UK ICO issues clear warning over cookie policies

Pending legislation has prompted the UK ICO to warn it is preparing to enforce requirements for cookies compliance.

On November 21, 2023, the UK Information Commissioner’s Office (ICO) issued a warning of potential enforcement actions against some of the UK’s top websites if they fail to make swift changes for cookies compliance in line with UK privacy laws.

The ICO’s 30-day ultimatums follow on from investigations undertaken at the start of November in to whether the websites concerned were providing users with fair choices over the use of cookies for tracking/personalized advertising. In line with its previous blog post from August 2023, the ICO has reiterated the need to make it as easy to “Reject All” advertising cookies as it is to “Accept All” at the top of a cookie banner.

ICO focus

More specifically, the ICO’s investigations focused in on whether:

  1. non-essential advertising cookies are placed before the user has the opportunity to provide consent;
  2. users can reject non-essential advertising cookies as easily as they can accept them;
  3. non-essential advertising cookies are placed even if the user did not consent to such cookies.

With the ICO set to revisit the position in January, several businesses face an immediate threat of enforcement. But, more broadly, these recent investigations and threats of enforcement action should serve as a call to action for many more website operators.

This is the ICO sending a warning shot, emphasising the need for other website operators to get to grips with the up-to-date view of cookie consent requirements, and update their approach to align with it; particularly with the landscape on fines/enforcement set to shift with the pending Data Protection and Digital Information Bill (DPDI Bill/the Bill).   

What should I do?

  1. Ensure you understand what cookies (and similar technologies) you are using. This is likely to require a cookies audit (particularly if one has not been undertaken recently) to review existing practices, check and validate the customer journey and related cookies policies which may be out of date. Any such review should, where necessary, include the following additional areas:
    • Evaluate cookies banners and preference centres. Enhance user experience by providing clear and accessible information and user choices.
    • Ensure explicit user consent is secured for non-essential cookies. The ICO emphasizes the inadequacy of passive actions, such as continuing to use a website.
    • Where appropriate, implement a “reject all” button on top-level cookie banners. For enhanced user control and compliance with ICO expectations.
  2. Stay informed on regulatory changes. Anticipate shifts in enforcement, fines, and potential flexibility in cookies compliance from the future DPDI Bill. The Bill is expected to introduce additional flexibility for analytics cookies (see below), but brace for a more vigilant regulatory landscape with increased fines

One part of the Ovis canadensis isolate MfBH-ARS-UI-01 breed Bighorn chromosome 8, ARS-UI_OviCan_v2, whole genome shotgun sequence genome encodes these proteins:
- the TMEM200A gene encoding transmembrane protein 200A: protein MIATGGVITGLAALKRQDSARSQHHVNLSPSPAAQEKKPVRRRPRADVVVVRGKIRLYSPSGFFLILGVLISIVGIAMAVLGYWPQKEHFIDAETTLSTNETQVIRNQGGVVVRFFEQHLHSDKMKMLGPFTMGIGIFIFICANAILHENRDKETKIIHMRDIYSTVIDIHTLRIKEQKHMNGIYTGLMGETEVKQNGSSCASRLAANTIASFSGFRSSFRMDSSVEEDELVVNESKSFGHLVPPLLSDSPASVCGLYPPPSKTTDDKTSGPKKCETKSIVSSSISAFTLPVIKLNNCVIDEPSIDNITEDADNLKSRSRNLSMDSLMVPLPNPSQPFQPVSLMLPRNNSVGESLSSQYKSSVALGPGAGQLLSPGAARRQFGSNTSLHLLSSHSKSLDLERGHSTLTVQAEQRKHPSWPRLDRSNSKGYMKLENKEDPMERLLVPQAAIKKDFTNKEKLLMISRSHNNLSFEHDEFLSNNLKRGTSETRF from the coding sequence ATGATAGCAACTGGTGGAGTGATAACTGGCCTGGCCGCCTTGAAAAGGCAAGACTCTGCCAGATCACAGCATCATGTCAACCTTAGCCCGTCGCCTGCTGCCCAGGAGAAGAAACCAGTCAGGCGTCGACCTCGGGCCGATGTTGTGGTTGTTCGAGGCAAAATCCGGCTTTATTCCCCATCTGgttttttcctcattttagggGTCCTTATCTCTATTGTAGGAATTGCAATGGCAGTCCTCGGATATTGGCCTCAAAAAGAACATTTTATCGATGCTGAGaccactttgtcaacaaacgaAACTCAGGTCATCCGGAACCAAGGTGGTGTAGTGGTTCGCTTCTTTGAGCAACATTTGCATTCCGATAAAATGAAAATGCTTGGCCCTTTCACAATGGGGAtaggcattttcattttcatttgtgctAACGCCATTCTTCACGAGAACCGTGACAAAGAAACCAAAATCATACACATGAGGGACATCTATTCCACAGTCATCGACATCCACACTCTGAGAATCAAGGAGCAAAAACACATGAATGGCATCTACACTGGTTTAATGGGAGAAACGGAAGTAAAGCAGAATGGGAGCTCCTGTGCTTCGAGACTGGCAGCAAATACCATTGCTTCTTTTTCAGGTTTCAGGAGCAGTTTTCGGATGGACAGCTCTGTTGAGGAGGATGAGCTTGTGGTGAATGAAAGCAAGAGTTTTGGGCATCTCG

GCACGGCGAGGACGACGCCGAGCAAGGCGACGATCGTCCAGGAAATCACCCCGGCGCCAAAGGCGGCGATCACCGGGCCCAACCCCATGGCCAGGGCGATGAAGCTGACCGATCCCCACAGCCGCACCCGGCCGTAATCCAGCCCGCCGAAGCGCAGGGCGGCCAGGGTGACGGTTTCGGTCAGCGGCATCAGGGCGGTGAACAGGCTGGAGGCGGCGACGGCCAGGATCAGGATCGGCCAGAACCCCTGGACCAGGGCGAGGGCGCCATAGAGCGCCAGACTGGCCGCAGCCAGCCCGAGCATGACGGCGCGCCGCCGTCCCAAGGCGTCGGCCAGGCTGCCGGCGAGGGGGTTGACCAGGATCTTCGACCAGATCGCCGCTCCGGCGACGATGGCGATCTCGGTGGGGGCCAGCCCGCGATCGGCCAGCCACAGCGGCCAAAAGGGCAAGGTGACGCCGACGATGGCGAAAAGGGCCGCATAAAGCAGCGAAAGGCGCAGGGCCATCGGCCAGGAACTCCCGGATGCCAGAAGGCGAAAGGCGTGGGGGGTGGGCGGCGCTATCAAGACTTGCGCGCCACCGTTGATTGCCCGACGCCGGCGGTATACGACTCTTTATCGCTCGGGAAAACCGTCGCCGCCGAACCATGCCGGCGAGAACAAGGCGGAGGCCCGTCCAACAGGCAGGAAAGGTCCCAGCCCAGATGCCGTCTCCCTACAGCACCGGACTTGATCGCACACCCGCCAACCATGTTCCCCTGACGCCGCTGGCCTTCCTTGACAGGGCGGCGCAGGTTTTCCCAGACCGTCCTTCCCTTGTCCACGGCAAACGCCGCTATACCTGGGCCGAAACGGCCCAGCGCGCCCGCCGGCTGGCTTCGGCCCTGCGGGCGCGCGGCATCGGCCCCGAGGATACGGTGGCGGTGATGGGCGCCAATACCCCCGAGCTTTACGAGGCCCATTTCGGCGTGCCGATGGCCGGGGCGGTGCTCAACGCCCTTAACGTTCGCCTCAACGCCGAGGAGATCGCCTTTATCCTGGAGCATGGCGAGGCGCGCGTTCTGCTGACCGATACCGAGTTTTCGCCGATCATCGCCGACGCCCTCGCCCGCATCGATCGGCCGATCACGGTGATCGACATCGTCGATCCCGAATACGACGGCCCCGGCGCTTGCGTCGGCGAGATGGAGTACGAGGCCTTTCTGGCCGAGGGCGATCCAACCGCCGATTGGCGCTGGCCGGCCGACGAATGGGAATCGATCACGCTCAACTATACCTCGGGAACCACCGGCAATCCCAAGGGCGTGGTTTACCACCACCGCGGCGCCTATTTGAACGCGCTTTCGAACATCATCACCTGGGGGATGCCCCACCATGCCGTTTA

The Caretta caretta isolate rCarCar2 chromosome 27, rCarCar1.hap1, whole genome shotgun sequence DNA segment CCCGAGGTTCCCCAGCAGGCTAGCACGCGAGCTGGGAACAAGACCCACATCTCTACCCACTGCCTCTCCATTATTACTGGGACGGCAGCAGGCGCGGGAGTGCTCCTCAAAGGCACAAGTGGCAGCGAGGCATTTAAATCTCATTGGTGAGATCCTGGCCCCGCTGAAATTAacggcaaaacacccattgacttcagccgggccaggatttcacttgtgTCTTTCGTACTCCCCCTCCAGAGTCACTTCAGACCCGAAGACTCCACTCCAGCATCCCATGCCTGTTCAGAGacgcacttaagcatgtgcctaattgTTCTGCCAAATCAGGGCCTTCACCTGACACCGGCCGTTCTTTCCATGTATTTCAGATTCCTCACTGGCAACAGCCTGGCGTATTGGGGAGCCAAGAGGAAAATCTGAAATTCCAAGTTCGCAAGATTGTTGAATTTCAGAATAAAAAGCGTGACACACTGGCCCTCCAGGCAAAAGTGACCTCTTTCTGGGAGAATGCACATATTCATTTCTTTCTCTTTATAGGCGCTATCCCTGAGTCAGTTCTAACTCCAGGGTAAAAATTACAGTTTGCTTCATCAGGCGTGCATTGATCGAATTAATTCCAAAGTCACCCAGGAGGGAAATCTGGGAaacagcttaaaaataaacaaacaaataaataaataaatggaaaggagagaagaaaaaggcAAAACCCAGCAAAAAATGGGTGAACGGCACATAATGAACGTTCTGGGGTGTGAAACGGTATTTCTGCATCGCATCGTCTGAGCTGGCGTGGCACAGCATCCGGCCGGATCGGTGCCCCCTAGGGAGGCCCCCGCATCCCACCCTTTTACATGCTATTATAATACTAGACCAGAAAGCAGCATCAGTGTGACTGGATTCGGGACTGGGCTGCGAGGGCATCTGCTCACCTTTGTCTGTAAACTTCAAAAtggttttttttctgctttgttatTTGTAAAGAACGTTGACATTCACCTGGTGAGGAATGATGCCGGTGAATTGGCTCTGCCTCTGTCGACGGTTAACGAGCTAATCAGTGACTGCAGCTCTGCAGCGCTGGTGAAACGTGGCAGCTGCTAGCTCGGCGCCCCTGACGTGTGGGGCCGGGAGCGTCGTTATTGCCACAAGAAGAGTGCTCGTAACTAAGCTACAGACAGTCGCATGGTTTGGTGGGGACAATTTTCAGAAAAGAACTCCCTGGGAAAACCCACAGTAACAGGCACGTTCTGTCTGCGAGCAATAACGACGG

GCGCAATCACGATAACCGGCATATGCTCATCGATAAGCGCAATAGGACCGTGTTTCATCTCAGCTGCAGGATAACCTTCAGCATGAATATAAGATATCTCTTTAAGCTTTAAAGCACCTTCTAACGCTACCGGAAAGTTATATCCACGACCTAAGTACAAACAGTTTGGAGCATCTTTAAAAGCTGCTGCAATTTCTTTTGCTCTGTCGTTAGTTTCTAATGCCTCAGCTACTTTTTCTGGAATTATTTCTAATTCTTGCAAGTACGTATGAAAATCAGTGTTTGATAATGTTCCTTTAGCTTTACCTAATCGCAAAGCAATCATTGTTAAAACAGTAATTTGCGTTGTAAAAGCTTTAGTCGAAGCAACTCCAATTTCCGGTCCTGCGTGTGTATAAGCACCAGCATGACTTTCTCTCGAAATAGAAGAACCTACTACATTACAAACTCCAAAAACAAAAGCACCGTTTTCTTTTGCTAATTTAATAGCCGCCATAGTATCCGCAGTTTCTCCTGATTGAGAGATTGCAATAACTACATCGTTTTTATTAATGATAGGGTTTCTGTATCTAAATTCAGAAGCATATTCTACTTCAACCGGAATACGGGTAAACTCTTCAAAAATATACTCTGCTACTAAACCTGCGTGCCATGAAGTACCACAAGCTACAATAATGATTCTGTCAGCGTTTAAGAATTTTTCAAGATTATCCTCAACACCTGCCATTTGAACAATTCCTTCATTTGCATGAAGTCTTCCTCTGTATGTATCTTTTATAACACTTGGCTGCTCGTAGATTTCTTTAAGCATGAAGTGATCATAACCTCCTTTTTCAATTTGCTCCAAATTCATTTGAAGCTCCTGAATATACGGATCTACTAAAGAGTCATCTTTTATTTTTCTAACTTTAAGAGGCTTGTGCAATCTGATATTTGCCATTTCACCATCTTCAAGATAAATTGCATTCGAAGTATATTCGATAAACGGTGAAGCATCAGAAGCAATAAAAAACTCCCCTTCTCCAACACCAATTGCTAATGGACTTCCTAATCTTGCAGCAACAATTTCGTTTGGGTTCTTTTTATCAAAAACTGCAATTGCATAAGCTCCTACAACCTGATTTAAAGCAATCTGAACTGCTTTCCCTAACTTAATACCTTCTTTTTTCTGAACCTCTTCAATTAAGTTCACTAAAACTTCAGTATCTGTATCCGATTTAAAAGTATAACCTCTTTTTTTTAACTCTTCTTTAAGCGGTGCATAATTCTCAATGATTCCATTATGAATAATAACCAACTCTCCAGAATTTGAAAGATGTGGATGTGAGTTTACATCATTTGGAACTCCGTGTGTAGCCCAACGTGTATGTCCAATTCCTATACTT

3. Implement Robust Internal Review Processes. Integrate cookies compliance into the fabric of new website and app development projects. Ensure a proactive and sustainable approach rather than intermittent/one off audit events

What will the DPDI Bill change?

The impending DPDI Bill announced in the King’s Speech carried over the Data Protection and Digital Information (No.2) Bill, which was introduced in its current form in June 2023, to the next Parliamentary session. 

As reported previously, we can expect significant changes on fines, including stricter enforcement and an increased upper limit of £17.5m ($2.2m) or 4% of global annual turnover.

There may also be some flexibility to look forward to for UK website operators, in the form of relaxation of consent requirements for analytics cookies and similar technologies. However, this flexibility may not be so helpful for multinational websites with a combined UK/EU coverage, as a divergence between UK and EU approach here may necessitate website/systems redesign to handle the UK and EU requirements separately.

The UK regulator is not alone in focusing on cookies consents and notice requirements. It has become a topic of focus for regulators and litigation claims in the EU, US and elsewhere around the globe. So those operating websites internationally have even more reason to re-assess historic approaches.

Paula Barrett, a partner in the London office, co-leads the global cybersecurity and privacy practice. Dave Hughes is a partner and Jonathan Palmer is a senior associate in the same team.